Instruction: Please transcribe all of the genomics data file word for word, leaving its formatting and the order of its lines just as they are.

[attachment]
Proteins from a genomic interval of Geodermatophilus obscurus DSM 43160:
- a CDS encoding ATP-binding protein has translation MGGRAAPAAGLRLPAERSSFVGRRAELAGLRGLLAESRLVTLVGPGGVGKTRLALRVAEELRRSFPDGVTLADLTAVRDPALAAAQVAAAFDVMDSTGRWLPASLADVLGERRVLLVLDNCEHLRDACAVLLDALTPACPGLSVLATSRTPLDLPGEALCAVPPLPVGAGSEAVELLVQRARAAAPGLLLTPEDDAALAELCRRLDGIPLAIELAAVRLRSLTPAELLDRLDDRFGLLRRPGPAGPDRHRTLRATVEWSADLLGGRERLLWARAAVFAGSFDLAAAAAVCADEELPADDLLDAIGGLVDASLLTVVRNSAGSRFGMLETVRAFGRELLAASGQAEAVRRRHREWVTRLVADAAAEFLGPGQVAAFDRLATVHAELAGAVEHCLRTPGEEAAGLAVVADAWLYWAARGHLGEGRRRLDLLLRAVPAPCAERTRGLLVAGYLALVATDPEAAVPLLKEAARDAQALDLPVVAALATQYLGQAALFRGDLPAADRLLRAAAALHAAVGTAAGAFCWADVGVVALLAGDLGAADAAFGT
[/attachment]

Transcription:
Proteins from a genomic interval of Geodermatophilus obscurus DSM 43160:
- a CDS encoding ATP-binding protein has translation MGGRAAPAAGLRLPAERSSFVGRRAELAGLRGLLAESRLVTLVGPGGVGKTRLALRVAEELRRSFPDGVTLADLTAVRDPALAAAQVAAAFDVMDSTGRWLPASLADVLGERRVLLVLDNCEHLRDACAVLLDALTPACPGLSVLATSRTPLDLPGEALCAVPPLPVGAGSEAVELLVQRARAAAPGLLLTPEDDAALAELCRRLDGIPLAIELAAVRLRSLTPAELLDRLDDRFGLLRRPGPAGPDRHRTLRATVEWSADLLGGRERLLWARAAVFAGSFDLAAAAAVCADEELPADDLLDAIGGLVDASLLTVVRNSAGSRFGMLETVRAFGRELLAASGQAEAVRRRHREWVTRLVADAAAEFLGPGQVAAFDRLATVHAELAGAVEHCLRTPGEEAAGLAVVADAWLYWAARGHLGEGRRRLDLLLRAVPAPCAERTRGLLVAGYLALVATDPEAAVPLLKEAARDAQALDLPVVAALATQYLGQAALFRGDLPAADRLLRAAAALHAAVGTAAGAFCWADVGVVALLAGDLGAADAAFGT